Green was surprised by the heavy-handedness. A fine was expected. Green had just come back from injury, giving him a rest day for Tuesday’s game against Atlanta and a private fine would have been an acceptable rebuke of his behavior. He was fined a few thousand dollars when he went after Kerr in the locker room in Oklahoma City in 2016. He didn’t think this incident was nearly as bad, so the punishment being drastically worse was shocking.

I wonder whether Green will feel as if the Warriors are ganging up on him. Many see his suspension as Golden State’s attempt to appease Durant before free agency, and the original issue escalated because Green thought there was already too much emphasis on Durant’s free agency. This could push a stubborn Green deeper into a corner.

Or he could realize his peers wanted him suspended and see that as a wakeup call. He might put more stock in that than Kerr’s point of view.

It’s too early to determine how this will go, but the starting point is apparently a divide between Green and everyone else.

Kyrie Irving, teammate of 12-year-veteran Al Horford: Celtics need 14- or 15-year veteran for leadership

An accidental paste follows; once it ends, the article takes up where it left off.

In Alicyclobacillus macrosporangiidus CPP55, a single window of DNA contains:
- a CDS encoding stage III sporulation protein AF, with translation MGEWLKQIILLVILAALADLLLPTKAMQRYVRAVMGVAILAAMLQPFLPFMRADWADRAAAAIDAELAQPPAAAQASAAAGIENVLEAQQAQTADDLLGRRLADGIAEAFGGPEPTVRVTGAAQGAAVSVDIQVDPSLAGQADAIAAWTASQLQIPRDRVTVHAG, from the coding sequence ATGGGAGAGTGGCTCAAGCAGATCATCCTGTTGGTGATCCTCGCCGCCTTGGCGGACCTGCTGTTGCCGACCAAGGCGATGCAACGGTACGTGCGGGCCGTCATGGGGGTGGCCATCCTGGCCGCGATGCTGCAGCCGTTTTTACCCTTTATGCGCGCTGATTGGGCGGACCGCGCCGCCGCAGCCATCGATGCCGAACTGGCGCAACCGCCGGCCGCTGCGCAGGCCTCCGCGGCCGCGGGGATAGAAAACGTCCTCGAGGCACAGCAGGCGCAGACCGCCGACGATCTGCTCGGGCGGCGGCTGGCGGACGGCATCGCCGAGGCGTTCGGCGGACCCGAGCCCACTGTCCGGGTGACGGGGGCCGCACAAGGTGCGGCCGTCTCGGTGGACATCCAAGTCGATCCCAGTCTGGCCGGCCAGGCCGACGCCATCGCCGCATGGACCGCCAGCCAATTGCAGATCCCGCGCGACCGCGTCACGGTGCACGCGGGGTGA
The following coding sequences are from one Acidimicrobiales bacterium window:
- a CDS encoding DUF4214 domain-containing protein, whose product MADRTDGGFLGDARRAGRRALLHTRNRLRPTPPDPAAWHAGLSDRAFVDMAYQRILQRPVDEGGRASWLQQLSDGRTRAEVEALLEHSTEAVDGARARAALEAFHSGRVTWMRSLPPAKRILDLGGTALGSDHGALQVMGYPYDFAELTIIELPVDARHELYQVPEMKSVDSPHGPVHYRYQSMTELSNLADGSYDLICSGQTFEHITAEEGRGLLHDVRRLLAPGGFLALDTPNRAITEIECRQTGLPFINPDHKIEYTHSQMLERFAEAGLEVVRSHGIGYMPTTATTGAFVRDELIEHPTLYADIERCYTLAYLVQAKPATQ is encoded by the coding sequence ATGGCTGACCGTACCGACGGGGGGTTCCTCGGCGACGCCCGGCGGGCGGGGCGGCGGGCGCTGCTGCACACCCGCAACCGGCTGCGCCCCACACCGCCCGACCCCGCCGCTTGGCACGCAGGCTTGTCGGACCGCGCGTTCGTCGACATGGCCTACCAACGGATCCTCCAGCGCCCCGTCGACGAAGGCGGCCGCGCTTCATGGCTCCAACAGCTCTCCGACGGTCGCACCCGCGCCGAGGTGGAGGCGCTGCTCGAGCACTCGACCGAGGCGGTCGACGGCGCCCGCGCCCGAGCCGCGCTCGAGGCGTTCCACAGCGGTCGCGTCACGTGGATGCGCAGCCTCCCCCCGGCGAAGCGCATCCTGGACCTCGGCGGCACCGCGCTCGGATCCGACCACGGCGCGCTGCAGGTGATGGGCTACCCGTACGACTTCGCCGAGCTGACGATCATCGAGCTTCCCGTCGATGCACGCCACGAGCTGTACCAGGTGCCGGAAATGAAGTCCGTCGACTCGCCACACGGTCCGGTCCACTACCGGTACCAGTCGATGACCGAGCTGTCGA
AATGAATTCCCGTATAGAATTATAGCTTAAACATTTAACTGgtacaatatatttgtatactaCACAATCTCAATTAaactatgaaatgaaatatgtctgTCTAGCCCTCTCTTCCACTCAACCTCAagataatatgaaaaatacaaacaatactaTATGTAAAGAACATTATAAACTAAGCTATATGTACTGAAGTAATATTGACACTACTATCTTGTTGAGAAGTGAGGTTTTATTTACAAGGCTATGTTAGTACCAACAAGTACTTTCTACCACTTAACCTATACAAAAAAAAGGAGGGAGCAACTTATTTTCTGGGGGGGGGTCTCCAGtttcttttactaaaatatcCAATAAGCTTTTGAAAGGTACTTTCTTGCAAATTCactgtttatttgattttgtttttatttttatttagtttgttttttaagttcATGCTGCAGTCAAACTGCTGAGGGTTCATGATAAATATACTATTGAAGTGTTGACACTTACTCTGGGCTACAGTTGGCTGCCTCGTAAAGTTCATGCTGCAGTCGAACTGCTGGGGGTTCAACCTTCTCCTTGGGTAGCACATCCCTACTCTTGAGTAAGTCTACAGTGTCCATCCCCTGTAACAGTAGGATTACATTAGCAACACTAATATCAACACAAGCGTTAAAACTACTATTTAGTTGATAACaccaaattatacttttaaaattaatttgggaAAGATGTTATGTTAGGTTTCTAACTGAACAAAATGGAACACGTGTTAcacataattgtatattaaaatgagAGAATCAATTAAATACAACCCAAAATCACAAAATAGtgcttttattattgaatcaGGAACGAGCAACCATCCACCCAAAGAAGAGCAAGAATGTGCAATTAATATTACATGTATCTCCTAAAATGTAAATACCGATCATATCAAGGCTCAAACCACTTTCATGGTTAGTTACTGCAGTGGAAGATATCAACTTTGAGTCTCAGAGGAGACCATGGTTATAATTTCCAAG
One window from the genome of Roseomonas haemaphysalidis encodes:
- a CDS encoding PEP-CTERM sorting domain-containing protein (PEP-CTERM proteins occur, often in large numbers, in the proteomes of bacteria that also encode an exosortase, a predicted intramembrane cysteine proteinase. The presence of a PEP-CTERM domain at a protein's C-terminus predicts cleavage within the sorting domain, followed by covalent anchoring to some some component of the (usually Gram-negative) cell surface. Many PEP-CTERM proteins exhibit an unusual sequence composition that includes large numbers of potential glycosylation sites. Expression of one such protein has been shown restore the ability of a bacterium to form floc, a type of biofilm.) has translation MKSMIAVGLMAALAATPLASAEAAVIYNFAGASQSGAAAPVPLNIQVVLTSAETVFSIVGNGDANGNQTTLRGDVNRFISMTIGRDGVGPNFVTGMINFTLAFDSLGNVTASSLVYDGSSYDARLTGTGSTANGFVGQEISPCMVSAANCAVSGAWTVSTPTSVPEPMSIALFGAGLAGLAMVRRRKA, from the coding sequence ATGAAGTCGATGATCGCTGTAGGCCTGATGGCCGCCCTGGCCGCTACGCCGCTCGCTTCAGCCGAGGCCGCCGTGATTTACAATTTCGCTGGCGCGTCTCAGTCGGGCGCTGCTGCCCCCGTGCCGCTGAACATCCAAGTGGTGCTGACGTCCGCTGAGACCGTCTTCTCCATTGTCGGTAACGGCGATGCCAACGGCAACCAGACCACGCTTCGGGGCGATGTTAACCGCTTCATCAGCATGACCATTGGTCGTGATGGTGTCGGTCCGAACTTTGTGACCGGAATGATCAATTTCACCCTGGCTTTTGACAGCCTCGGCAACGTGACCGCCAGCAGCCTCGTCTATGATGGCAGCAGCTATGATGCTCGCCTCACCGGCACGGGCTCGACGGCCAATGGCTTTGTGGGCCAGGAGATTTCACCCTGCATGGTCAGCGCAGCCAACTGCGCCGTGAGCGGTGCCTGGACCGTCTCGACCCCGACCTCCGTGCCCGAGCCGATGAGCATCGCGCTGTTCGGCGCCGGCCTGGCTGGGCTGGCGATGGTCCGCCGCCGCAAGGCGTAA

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The Celtics just had a 1-4 road trip, the lone win coming in overtime against the lowly Suns. Most Boston players (except Marcus Morris and, lately, Kyrie Irving) look out of sorts offensively.

Irving, via Chris Forsberg of NBC Sports Boston:

Looking at this locker room, me being in my eighth year and being a ‘veteran’ as well as Al [Horford] and [Aron] Baynes. Right now I think it would be nice if we had someone that was a 15-year vet, a 14-year vet that could kind of help us race along the regular season and understand it’s a long marathon rather than just a full-on sprint, when you want to play, when you want to do what you want to do.

Al Horford is in his 12th season. His team, the Hawks then Celtics, have made the playoffs every season of his career.

I’m not sure Irving intended this as a slight of Horford. Irving certainly didn’t forget about Horford, whom Irving mentioned the sentence prior.

But I’d definitely understand if Horford felt slighted. He’s experienced enough to provide that veteran leadership. So is Irving for that matter.

Ultimately, these comments might prove benign, just more weird words from Irving. Still, they’re potentially significant enough to keep an eye on Boston’s leadership situation.